we are runnig the out loop in parallel not the inner loop. so for each i and j loop will run in sequential case1 = (i =1 and j =0 to n), case2 = (i = k and j =0 to n)
I know that but the thing is multiple threads are concurrently accessing the same data which may lead to race conditions or data corruption. I don't know how the OpenMP compiler will react to it. Based on your problems with incrementing the counter, it doesn't exactly work correctly.


if i removed the matched result from vectorB, will that improve the speed ?? such as : :VectorB.remove(j)" each time i found a match.
No, that would lead to a race condition among threads and it would also simply be incorrect. One point in B can be the closest point of more than one point in A.

I was rather thinking about some heuristics that if B1 is closest to A1 and there is some relation between A1 and A2 then Bx will not be closer to A2 than B1. I think Dijkstra's algorithm could be adapted for this case.

jesse_mark
23rd January 2013, 22:27
No, that would lead to a race condition among threads and it would also simply be incorrect. One point in B can be the closest point of more than one point in A.

if we consider the sequential case of using one thread. Also in my case each point in B is close to only one point in A. ?? does the remove could do any improve??

Actaully i have tried it. and i had improve in one case and other case it slow it down.

case1 was vectorA >> vectorB .... time improve.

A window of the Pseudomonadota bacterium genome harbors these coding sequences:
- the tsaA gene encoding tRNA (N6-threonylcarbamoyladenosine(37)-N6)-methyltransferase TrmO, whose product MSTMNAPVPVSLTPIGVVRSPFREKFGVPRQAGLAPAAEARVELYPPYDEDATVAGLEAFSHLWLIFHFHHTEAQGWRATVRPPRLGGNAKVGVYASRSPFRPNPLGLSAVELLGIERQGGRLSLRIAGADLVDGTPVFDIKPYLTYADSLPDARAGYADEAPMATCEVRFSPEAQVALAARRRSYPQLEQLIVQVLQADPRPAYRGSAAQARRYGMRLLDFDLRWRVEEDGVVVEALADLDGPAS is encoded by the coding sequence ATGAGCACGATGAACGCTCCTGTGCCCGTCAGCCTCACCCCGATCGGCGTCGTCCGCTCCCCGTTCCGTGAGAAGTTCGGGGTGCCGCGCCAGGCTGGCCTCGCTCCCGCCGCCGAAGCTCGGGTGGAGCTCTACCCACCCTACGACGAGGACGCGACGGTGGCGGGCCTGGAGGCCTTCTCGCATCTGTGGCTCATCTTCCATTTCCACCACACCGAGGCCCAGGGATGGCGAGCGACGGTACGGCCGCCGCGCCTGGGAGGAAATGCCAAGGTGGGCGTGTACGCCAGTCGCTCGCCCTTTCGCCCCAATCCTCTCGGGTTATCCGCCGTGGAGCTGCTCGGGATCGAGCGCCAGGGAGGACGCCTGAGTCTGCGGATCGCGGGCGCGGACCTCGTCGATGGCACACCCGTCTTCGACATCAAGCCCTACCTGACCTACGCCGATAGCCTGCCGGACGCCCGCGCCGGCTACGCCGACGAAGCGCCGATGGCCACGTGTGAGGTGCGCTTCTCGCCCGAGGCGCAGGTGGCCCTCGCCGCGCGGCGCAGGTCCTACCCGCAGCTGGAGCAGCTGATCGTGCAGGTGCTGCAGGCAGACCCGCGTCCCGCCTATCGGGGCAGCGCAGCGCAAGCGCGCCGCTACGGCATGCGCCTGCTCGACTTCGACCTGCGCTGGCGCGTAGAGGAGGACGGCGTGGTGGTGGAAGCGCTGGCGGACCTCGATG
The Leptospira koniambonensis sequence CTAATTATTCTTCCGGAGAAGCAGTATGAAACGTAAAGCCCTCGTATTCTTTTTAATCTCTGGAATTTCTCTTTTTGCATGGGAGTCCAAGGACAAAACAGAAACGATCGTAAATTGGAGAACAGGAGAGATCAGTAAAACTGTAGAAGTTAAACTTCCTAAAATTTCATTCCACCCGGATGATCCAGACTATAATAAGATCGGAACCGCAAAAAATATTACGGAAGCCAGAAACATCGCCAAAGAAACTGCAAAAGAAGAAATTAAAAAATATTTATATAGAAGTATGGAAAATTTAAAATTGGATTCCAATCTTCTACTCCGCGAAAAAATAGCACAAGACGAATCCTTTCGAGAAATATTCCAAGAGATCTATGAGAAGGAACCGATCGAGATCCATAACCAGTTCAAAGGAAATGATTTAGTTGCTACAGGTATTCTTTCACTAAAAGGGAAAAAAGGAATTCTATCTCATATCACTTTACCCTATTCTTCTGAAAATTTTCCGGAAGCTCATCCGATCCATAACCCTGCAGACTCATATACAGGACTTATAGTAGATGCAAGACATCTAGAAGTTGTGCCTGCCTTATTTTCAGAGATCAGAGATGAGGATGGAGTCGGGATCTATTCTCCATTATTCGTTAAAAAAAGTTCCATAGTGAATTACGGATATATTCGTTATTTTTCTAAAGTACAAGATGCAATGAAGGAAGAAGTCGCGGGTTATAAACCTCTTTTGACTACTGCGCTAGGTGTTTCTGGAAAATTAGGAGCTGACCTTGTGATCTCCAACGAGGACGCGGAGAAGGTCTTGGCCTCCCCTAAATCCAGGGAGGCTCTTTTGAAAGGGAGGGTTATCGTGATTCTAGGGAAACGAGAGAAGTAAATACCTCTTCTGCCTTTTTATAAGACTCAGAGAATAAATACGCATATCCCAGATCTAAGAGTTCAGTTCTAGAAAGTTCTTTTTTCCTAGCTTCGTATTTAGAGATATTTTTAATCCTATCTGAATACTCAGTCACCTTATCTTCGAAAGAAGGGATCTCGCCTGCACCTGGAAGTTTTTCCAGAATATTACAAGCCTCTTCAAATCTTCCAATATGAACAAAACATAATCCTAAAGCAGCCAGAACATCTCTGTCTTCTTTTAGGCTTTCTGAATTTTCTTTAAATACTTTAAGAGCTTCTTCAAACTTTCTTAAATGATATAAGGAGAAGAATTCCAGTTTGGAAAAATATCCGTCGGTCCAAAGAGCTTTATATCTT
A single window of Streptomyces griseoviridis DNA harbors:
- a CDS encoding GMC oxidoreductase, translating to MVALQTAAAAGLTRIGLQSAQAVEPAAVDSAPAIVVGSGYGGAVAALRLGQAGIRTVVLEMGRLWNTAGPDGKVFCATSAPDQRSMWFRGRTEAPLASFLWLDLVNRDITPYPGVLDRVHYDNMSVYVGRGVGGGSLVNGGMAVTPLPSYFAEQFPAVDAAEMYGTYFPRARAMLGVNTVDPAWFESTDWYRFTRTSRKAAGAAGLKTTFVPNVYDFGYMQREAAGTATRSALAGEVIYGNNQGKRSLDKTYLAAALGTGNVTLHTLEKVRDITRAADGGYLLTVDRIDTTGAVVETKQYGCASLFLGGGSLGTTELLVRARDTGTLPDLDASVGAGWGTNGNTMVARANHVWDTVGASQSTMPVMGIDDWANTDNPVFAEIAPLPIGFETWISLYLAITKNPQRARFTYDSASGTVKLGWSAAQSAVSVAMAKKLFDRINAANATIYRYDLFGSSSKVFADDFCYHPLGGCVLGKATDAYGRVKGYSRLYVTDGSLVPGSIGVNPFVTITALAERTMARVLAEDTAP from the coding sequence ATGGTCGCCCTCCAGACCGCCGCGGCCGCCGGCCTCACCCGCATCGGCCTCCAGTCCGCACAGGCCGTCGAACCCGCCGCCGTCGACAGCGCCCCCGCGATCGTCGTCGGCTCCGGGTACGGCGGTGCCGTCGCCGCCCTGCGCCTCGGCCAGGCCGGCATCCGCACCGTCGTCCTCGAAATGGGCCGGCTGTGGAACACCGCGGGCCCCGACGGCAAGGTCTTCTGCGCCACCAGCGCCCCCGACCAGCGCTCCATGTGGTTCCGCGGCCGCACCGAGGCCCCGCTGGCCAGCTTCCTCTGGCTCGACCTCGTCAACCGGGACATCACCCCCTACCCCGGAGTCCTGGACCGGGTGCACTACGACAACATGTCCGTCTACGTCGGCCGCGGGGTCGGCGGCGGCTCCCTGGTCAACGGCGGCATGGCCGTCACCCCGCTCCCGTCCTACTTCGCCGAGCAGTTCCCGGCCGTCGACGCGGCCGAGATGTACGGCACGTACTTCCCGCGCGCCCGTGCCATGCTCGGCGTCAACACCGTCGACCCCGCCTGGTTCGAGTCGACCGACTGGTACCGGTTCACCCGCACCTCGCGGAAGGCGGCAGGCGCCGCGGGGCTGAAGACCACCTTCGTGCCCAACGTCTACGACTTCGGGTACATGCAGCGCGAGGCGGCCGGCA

case2 was vectorB >> vectorA .... slow down.

thank you so much, your suggestions are highly appreciated.

wysota
23rd January 2013, 23:08
does the remove could do any improve??
Only if you use just one thread.

Try keeping both vectors sorted by the X position (sort while inserting, not after all data is there)

Then start iterating over the B vector. If the point you are checking fulfills condition (Xb-Xa) >= dist where "dist" is the distance between point in vector A which you are trying to find the closest point to and point in B that has the minimum distance found so far then you can stop checking all further points because they will be further away from point in A than the currently found point. If you start searching from the middle of vector B, you can do the same in the other direction. In many cases this will shorten the lookup significantly. If you connect that with removing already taken points from the B vector, you should get additional speedup for single-threaded approach.